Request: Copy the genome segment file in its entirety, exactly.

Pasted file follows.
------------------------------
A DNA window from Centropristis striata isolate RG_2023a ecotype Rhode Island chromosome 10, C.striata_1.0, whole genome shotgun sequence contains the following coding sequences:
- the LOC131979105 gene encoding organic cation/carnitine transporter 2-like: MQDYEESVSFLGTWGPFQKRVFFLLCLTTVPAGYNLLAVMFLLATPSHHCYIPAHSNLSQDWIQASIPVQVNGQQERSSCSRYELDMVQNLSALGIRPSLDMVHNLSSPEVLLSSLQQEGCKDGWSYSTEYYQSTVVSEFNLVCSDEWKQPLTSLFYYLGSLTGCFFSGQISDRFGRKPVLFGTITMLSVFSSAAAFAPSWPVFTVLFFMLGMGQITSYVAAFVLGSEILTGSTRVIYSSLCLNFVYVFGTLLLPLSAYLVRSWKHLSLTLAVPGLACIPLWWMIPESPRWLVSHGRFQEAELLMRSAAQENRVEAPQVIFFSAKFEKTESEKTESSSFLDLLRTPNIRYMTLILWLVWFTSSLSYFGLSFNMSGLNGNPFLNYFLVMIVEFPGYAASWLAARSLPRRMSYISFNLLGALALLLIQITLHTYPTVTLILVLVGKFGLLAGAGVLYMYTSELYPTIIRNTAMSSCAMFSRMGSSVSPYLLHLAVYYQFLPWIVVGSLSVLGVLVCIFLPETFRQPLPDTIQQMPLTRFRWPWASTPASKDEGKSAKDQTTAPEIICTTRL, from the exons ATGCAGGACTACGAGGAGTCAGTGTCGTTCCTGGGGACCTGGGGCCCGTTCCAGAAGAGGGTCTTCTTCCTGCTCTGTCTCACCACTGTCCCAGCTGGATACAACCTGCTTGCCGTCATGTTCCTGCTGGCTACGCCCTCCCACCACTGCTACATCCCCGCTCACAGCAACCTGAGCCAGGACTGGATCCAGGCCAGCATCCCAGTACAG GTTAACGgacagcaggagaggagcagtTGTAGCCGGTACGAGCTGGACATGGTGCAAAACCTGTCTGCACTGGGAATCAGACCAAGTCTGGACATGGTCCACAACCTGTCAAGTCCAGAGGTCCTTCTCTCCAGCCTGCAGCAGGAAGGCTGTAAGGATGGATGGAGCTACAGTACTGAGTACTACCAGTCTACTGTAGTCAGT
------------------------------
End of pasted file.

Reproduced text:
A DNA window from Centropristis striata isolate RG_2023a ecotype Rhode Island chromosome 10, C.striata_1.0, whole genome shotgun sequence contains the following coding sequences:
- the LOC131979105 gene encoding organic cation/carnitine transporter 2-like: MQDYEESVSFLGTWGPFQKRVFFLLCLTTVPAGYNLLAVMFLLATPSHHCYIPAHSNLSQDWIQASIPVQVNGQQERSSCSRYELDMVQNLSALGIRPSLDMVHNLSSPEVLLSSLQQEGCKDGWSYSTEYYQSTVVSEFNLVCSDEWKQPLTSLFYYLGSLTGCFFSGQISDRFGRKPVLFGTITMLSVFSSAAAFAPSWPVFTVLFFMLGMGQITSYVAAFVLGSEILTGSTRVIYSSLCLNFVYVFGTLLLPLSAYLVRSWKHLSLTLAVPGLACIPLWWMIPESPRWLVSHGRFQEAELLMRSAAQENRVEAPQVIFFSAKFEKTESEKTESSSFLDLLRTPNIRYMTLILWLVWFTSSLSYFGLSFNMSGLNGNPFLNYFLVMIVEFPGYAASWLAARSLPRRMSYISFNLLGALALLLIQITLHTYPTVTLILVLVGKFGLLAGAGVLYMYTSELYPTIIRNTAMSSCAMFSRMGSSVSPYLLHLAVYYQFLPWIVVGSLSVLGVLVCIFLPETFRQPLPDTIQQMPLTRFRWPWASTPASKDEGKSAKDQTTAPEIICTTRL, from the exons ATGCAGGACTACGAGGAGTCAGTGTCGTTCCTGGGGACCTGGGGCCCGTTCCAGAAGAGGGTCTTCTTCCTGCTCTGTCTCACCACTGTCCCAGCTGGATACAACCTGCTTGCCGTCATGTTCCTGCTGGCTACGCCCTCCCACCACTGCTACATCCCCGCTCACAGCAACCTGAGCCAGGACTGGATCCAGGCCAGCATCCCAGTACAG GTTAACGgacagcaggagaggagcagtTGTAGCCGGTACGAGCTGGACATGGTGCAAAACCTGTCTGCACTGGGAATCAGACCAAGTCTGGACATGGTCCACAACCTGTCAAGTCCAGAGGTCCTTCTCTCCAGCCTGCAGCAGGAAGGCTGTAAGGATGGATGGAGCTACAGTACTGAGTACTACCAGTCTACTGTAGTCAGT